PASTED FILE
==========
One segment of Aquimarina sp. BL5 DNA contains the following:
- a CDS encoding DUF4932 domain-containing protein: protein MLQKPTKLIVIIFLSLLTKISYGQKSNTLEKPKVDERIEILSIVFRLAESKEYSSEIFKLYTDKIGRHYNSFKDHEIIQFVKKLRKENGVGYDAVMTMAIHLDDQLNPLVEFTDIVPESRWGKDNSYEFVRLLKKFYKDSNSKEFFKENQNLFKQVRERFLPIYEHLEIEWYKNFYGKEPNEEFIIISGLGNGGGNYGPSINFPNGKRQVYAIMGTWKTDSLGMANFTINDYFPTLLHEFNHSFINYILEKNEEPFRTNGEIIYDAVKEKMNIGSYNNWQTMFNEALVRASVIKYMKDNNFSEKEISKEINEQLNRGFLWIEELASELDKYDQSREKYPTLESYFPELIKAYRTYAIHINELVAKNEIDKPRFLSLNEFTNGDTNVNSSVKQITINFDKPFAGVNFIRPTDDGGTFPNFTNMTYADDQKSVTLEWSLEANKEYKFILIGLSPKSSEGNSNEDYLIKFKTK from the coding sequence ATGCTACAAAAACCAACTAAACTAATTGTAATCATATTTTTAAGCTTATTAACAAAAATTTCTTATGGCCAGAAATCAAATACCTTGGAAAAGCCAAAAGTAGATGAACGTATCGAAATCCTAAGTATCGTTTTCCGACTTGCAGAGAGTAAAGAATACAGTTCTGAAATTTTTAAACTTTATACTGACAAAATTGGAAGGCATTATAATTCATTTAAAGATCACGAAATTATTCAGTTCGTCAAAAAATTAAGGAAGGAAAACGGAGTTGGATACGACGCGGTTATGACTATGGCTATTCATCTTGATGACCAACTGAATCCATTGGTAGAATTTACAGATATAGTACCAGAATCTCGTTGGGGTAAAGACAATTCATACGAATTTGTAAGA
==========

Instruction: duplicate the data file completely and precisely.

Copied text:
One segment of Aquimarina sp. BL5 DNA contains the following:
- a CDS encoding DUF4932 domain-containing protein: protein MLQKPTKLIVIIFLSLLTKISYGQKSNTLEKPKVDERIEILSIVFRLAESKEYSSEIFKLYTDKIGRHYNSFKDHEIIQFVKKLRKENGVGYDAVMTMAIHLDDQLNPLVEFTDIVPESRWGKDNSYEFVRLLKKFYKDSNSKEFFKENQNLFKQVRERFLPIYEHLEIEWYKNFYGKEPNEEFIIISGLGNGGGNYGPSINFPNGKRQVYAIMGTWKTDSLGMANFTINDYFPTLLHEFNHSFINYILEKNEEPFRTNGEIIYDAVKEKMNIGSYNNWQTMFNEALVRASVIKYMKDNNFSEKEISKEINEQLNRGFLWIEELASELDKYDQSREKYPTLESYFPELIKAYRTYAIHINELVAKNEIDKPRFLSLNEFTNGDTNVNSSVKQITINFDKPFAGVNFIRPTDDGGTFPNFTNMTYADDQKSVTLEWSLEANKEYKFILIGLSPKSSEGNSNEDYLIKFKTK from the coding sequence ATGCTACAAAAACCAACTAAACTAATTGTAATCATATTTTTAAGCTTATTAACAAAAATTTCTTATGGCCAGAAATCAAATACCTTGGAAAAGCCAAAAGTAGATGAACGTATCGAAATCCTAAGTATCGTTTTCCGACTTGCAGAGAGTAAAGAATACAGTTCTGAAATTTTTAAACTTTATACTGACAAAATTGGAAGGCATTATAATTCATTTAAAGATCACGAAATTATTCAGTTCGTCAAAAAATTAAGGAAGGAAAACGGAGTTGGATACGACGCGGTTATGACTATGGCTATTCATCTTGATGACCAACTGAATCCATTGGTAGAATTTACAGATATAGTACCAGAATCTCGTTGGGGTAAAGACAATTCATACGAATTTGTAAGA